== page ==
QUEEN's BRIAN MAY Undergoes Eye Surgery

QUEEN's BRIAN MAY Undergoes Eye Surgery

QUEEN guitarist Brian May underwent eye surgery this afternoon.

Earlier in the day, the 73-year-old musician took to his Instagram to share a mirror selfie for his 2.8 million followers, showing himself in his facemask and hospital gown. He wrote in an accompanying caption: "One Vision ! All prepped and waiting ... for a little bit of eye surgery.

"I'm in good hands. No need to worry. All in a day's work ... it should really improve my focus - AND my stereoscopic vision."

After the operation, he returned to the platform, sharing a new mirror selfie showing himself with a bandage over his left eye. He wrote: "And .... all done !! I really didn't feel a thing. It was all done with local anaesthetic and a tiny bit of sedation - So I was conscious throughout the whole thing - and fascinated by this amazing procedure. Only about 20 mins.

"The patch stays on until tomorrow morning. It's an iPatch ! So obviously I’ll soon have to take it off and put it back on again. Big thanks to my eye surgeon the brilliant Robin Hamilton, and my anaesthetist Con, and all the lovely folks at the London Clinic who have taken care of me so kindly."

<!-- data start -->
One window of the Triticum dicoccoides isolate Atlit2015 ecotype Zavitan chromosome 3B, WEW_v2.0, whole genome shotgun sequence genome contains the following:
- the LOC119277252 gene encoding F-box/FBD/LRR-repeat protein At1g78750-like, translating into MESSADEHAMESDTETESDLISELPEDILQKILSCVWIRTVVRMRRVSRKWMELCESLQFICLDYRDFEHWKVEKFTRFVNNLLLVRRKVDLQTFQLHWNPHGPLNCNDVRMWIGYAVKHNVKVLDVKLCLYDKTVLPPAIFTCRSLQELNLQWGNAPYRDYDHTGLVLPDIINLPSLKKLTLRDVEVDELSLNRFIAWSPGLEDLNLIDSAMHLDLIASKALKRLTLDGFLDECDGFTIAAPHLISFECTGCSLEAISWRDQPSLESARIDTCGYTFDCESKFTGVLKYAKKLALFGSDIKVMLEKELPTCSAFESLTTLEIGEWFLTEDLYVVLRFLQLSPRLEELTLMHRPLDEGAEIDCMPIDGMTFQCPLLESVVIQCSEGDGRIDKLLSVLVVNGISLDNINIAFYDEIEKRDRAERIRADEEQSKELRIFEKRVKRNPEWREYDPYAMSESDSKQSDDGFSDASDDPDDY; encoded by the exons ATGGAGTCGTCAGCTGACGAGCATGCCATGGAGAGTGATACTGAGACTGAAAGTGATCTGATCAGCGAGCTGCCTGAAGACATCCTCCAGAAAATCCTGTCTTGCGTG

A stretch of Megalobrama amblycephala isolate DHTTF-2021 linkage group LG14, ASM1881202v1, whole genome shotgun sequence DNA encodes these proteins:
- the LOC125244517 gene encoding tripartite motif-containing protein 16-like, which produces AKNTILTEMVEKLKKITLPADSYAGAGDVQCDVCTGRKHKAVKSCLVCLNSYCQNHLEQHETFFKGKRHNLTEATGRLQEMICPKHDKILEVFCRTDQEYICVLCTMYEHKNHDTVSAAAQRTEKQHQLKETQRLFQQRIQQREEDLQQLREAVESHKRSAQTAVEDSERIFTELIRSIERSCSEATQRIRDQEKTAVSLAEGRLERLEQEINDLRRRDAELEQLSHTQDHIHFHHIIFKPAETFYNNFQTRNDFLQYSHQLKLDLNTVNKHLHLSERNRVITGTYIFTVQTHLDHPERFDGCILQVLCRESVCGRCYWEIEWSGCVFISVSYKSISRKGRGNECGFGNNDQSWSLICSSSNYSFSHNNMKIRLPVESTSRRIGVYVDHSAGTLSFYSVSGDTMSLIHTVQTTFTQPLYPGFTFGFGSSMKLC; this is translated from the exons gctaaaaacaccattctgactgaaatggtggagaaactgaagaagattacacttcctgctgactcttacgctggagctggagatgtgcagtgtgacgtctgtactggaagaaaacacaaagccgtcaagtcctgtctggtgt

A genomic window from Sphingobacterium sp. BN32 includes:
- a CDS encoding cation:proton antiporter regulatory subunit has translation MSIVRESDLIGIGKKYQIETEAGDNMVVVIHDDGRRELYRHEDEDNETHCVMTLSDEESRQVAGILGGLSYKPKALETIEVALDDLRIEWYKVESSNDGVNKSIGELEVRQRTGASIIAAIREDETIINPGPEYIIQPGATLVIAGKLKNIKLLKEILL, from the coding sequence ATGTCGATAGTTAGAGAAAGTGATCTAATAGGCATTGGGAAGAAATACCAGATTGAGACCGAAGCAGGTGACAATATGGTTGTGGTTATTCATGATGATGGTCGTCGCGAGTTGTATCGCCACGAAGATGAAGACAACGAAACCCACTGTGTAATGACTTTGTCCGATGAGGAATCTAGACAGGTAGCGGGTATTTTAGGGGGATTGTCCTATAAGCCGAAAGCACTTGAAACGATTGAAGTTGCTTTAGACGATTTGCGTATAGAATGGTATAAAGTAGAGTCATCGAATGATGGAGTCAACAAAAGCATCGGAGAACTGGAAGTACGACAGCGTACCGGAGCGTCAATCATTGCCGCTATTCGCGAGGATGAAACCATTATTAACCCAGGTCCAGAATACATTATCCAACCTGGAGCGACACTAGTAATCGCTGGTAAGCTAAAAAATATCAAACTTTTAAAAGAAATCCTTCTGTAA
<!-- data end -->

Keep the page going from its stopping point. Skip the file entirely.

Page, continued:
May's eye surgery came after several health scares in 2020, including a heart attack, a stomach hemorrhage and other complications.

Last October, the guitarist told The Express that he thought coronavirus was to blame for his terrifying health ordeal because he was "the fittest person on that last QUEEN tour we did” and "didn't tick any of the boxes to get a heart attack."

"I have one theory, which is: I'm conscious that I had a pretty bad cough most of the way through that tour. And some of the time I felt pretty grim and I thought I was just feeling tired," he said at the time.

"I think it's possible that I had the COVID virus early on in the tour of Korea, Japan and Australia in January [of 2020], and got through it, but it's thickened the blood, which apparently it does, and that could have been the trigger that gave me the heart attack," he continued.

"I thought it was too early to get it [COVID] but the evidence now seems to be that the virus was around," May added.

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